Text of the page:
Sunday’s ad is for “Rheingold Beer,” from 1957. This ad was made for the Rheingold Brewery, which was founded by the Liebmann family in 1883 in New York, New York. At its peak, it sold 35% of all the beer in New York state. In 1963, the family sold the brewery and in was shut down in 1976. In 1940, Philip Liebmann, great-grandson of the founder, Samuel Liebmann, started the “Miss Rheingold” pageant as the centerpiece of its marketing campaign. Beer drinkers voted each year on the young lady who would be featured as Miss Rheingold in advertisements. In the 1940s and 1950s in New York, “the selection of Miss Rheingold was as highly anticipated as the race for the White House.” The winning model was then featured in at least twelve monthly advertisements for the brewery, beginning in 1940 and ending in 1965. Beginning in 1941, the selection of next year’s Miss Rheingold was instituted and became wildly popular in the New York Area. Margie McNally was elected as Miss Rheingold 1957. She was born Margaret McNally on June 24, 1935, and grew up in Flushing, Queens, New York. She became a model and later married automobile publisher Robert E. Peterson in 1963. Together they had two sons, but the died tragically in a plane crash at ages 10 and 11, and thereafter she became active in charities for youth causes. In 1994, they opened the Petersen Auto Museum in Los Angeles, which is still open today. She passed away in 2011, at age 76. In this news item, from January, Miss Rheingold 1957, Margie McNally, is attending the 18th annual White Elephant Ball in New York City, posing with the charity event’s chairperson, Mrs. Robert Salant (who doesn’t even get her own name). The newspaper blurb has the curious headling, “Hope Their White Elephant Isn’t,” which frankly makes no sense to me.
Archives for April 30, 2023
Today is the birthday of Gustav Hodel (April 30, 1875-July 3, 1966). Hodel was born in Emmendingen, Baden, Germany, the youngest of seven. His father, Christian Hodel, owned the local Hodel Brewery. One of his brother’s emigrated to America and became a maltser in Nebraska, then another brother came and became a brewer, and eventually so did Gustav, who everybody called “Gus.” He started in one brother’s brewery in Galena, Illinois but struck out on his own and either owned or worked for a number of different breweries over the course of a 56-year career in beer. He retired in 1946 to Santa Cruz, California to be closer to his daughters, where he remained until his death in 1966.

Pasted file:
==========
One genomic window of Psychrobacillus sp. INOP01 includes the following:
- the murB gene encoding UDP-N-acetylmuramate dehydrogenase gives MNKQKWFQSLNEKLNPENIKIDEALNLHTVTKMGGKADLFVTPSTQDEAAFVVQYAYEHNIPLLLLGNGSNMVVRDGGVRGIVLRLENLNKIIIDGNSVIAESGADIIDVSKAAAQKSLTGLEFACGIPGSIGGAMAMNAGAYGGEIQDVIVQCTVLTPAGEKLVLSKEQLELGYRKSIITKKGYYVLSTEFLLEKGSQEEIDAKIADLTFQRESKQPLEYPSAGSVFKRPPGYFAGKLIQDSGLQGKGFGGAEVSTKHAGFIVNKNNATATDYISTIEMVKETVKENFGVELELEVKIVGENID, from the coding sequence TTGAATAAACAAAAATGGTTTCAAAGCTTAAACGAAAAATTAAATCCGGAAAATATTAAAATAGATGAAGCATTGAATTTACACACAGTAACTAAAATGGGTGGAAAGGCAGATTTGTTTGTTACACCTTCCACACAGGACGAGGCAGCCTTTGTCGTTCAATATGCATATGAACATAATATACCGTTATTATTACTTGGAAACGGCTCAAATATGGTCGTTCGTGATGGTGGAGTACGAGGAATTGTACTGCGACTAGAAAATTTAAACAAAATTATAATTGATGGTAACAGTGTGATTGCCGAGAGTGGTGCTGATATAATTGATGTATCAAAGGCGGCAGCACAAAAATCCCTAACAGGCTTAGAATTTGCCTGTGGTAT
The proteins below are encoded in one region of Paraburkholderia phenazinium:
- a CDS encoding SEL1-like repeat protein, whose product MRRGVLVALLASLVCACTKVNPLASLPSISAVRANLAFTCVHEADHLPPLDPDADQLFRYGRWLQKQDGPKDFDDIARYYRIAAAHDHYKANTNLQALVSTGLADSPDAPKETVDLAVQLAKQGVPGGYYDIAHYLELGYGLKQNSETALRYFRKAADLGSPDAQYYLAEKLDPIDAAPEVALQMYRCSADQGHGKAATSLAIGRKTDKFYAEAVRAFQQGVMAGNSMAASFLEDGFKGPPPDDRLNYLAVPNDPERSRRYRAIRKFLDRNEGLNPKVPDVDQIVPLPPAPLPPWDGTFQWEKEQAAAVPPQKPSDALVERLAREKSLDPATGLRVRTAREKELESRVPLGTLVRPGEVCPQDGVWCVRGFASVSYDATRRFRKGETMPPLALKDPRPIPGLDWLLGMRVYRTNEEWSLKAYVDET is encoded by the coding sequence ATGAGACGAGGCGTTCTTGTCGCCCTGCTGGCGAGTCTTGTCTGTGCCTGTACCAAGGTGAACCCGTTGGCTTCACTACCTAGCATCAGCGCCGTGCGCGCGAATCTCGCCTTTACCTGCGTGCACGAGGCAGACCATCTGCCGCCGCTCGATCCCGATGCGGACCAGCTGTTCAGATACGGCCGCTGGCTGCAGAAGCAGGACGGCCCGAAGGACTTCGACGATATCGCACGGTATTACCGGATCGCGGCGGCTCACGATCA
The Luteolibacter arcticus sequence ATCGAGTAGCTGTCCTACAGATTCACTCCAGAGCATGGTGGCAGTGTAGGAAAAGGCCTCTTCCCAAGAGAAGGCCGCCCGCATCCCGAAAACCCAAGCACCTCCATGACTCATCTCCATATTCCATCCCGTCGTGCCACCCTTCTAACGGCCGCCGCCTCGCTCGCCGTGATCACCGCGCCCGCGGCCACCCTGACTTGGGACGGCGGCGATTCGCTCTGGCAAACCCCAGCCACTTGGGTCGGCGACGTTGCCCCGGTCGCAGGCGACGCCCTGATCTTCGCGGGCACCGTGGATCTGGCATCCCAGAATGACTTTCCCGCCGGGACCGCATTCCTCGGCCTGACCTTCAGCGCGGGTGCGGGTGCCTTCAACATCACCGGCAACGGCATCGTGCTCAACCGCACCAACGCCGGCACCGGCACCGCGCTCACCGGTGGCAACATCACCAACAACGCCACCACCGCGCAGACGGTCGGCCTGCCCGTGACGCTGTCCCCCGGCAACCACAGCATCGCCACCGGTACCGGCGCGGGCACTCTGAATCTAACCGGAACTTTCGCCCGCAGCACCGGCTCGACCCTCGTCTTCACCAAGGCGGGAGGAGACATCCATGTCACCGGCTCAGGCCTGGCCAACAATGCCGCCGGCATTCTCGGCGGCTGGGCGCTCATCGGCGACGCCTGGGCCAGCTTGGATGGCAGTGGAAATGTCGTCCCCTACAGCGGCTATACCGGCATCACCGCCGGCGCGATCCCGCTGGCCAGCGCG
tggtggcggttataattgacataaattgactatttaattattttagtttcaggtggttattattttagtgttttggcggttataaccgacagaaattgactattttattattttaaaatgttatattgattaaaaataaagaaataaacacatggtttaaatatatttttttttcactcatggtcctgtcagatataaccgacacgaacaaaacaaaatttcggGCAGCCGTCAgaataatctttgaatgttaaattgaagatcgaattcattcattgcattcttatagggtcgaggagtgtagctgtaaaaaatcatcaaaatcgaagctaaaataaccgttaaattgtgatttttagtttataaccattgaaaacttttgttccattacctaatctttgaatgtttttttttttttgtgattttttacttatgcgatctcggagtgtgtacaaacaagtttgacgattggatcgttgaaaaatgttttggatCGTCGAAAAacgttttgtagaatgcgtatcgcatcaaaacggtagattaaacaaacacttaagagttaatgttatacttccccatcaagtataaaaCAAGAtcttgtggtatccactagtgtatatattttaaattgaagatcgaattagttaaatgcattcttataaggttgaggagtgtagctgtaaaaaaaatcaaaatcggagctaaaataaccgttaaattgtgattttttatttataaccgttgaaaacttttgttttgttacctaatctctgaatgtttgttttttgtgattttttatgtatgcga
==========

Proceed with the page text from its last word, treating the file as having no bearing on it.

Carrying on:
Brewery Gems has a great account of Hodel’s life, apparently with considerable help from Gus Hodel’s grandson, William “Bill” Whetton. And given that it’s the most complete source I could find, your best bet it to just go read it there.
This is an obituary for Hodel from the Santa Cruz Sentinel, July 5, 1966.
One of the breweries Hodel owned was the Lewistown Brewing Co., in Lewistown, Montana, which he acquired in 1912 and ran successfully until Prohibition, when in trying to survive got into a bit of trouble with the Federal government.
You can read all about those troubles at the National Archives, in a piece entitled “Run for the border: Beer Bootlegging during the Prohibition.”
Today is the birthday of Lawrence Steese (April 20, 1912-April 19, 1991). Steese is part of the more recent lore of Anchor Brewing. Originally from Mill Valley, in Marin County, he bought Anchor in 1960 when Joe Allen was retiring, though Allen stayed around to teach him how to make Steam Beer. Fifty-one percent of the brewery was then bought by Fritz Maytag, who eventually bought out Steese and assumed full control.
Steese was from Mill Valley, and in the July 14, 1962 edition of the Daily Independent Journal, an article used the headline How a Marinite Rescued Steam Beer, which included the following in its coverage.
SOME THREE years ago the requiem for steam beer was being played, and the sad demise of a California tradition was being mourned. At that time Joe Allen, owner of Anchor Brewery, announced his retirement. There was no one skilled in the exacting art of steam beer brewing to take his place, and no one, it seemed, who cared to take the time and trouble to learn from the old master. No one, that is, until Lawrence Steese decided he’d like to try. Joe Allen was more than willing to teach. And since his official “retirement” these three years past, Allen has spent his days at the brewery as professor of steam beer brewing. The making of steam beer is not like the brewing of other beers. Steam beer is naturally carbonated; neither additives nor preservatives become it. “The Sincere Beer,” it is called by some. IT IS TRULY a “health food,” its devotees assert, containing more malt and hops than other beers, and without corn or rice to lighten it.
And this account of Fritz Maytag buying Anchor from Steese is on their website:
By 1965, as America slaked its thirst with lighter, mass-produced, heavily marketed beers, the Old Spaghetti Factory had become one of Anchor’s last remaining accounts. Fred—ever loyal—even loaned the brewery money to help keep San Francisco’s beer afloat. In July 1965, he heard the news that Anchor—then known as the Steam Beer Brewing Company—was about to shut down.
Fred turned to a customer and friend who was living in the City by the Bay, twenty-seven-year-old Fritz Maytag—great-grandson of the founder of a well-known appliance company in Newton, Iowa. Fred knew that if Maytag paid a visit to the brewery, he might just fall in love with it. Sure enough, “it was as if,” Fritz reminisced, “someone said, ‘That’s the last cable car and it’s going out of business tomorrow unless you put up a few thousand dollars.’”
On August 2, Fritz Maytag shook hands with owner/brewmaster Lawrence Steese, purchasing 51% of the brewery (and its debt) and rescuing our brewery from imminent oblivion. Final papers were filed September 24. San Francisco’s iconic beer and “medieval brewery”—as Fritz fondly calls it—were saved!